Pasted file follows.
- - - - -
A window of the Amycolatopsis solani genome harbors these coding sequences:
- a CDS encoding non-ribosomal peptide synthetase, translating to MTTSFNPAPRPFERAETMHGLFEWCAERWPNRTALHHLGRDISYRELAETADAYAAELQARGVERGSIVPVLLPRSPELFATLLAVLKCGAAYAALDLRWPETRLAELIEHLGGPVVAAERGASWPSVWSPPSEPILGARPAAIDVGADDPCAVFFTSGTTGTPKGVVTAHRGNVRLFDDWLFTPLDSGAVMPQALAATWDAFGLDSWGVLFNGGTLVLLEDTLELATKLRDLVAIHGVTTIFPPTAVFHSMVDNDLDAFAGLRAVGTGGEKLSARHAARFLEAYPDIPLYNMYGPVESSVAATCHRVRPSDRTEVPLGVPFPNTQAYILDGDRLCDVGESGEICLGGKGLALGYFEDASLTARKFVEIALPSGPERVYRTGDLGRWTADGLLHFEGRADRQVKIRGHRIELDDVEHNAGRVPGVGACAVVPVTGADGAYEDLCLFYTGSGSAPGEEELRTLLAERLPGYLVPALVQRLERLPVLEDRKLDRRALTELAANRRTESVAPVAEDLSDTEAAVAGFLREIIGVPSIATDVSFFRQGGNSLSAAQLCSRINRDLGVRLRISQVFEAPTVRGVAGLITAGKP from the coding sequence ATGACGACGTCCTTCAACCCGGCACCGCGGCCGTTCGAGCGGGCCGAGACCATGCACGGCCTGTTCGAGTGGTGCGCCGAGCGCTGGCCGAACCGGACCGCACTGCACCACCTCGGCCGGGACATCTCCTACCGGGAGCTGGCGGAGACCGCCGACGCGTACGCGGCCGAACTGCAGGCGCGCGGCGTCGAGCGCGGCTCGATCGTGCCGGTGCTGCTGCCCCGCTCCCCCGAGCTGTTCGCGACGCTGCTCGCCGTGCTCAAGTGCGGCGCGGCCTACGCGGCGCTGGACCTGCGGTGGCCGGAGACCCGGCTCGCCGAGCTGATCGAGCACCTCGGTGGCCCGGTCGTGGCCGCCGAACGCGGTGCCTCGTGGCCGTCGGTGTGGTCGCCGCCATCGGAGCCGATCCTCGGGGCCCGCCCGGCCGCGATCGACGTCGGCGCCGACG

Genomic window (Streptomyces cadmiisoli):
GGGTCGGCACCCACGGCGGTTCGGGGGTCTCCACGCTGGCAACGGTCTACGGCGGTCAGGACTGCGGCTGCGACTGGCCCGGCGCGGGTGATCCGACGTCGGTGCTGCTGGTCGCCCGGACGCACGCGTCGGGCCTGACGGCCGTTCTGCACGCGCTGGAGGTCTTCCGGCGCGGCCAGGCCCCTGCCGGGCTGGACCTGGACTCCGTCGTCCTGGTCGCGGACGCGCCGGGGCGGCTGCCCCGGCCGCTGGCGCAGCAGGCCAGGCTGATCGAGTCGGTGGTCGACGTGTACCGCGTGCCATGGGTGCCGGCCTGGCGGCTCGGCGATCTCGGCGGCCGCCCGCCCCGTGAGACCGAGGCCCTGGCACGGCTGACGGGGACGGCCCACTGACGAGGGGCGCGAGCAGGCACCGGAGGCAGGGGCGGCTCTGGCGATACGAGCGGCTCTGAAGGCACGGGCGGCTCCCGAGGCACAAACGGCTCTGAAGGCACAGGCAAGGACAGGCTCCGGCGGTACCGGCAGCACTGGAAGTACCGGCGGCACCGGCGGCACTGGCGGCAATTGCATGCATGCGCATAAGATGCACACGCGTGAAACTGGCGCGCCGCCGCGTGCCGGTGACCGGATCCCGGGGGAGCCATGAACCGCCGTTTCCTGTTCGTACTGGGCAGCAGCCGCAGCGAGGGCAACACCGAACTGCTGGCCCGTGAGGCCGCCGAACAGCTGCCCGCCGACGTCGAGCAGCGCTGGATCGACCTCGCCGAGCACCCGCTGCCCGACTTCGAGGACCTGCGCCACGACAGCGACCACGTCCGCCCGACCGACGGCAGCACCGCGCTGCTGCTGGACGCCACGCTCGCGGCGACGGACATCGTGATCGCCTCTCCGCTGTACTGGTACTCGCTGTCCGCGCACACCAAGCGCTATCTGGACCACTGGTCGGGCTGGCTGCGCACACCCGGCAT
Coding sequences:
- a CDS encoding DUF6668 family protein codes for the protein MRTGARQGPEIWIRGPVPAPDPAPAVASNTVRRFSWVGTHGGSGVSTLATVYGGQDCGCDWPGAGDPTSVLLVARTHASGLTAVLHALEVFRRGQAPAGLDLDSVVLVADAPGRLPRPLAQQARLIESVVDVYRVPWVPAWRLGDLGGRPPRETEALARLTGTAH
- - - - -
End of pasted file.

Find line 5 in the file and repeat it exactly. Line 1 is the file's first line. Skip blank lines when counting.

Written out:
Coding sequences: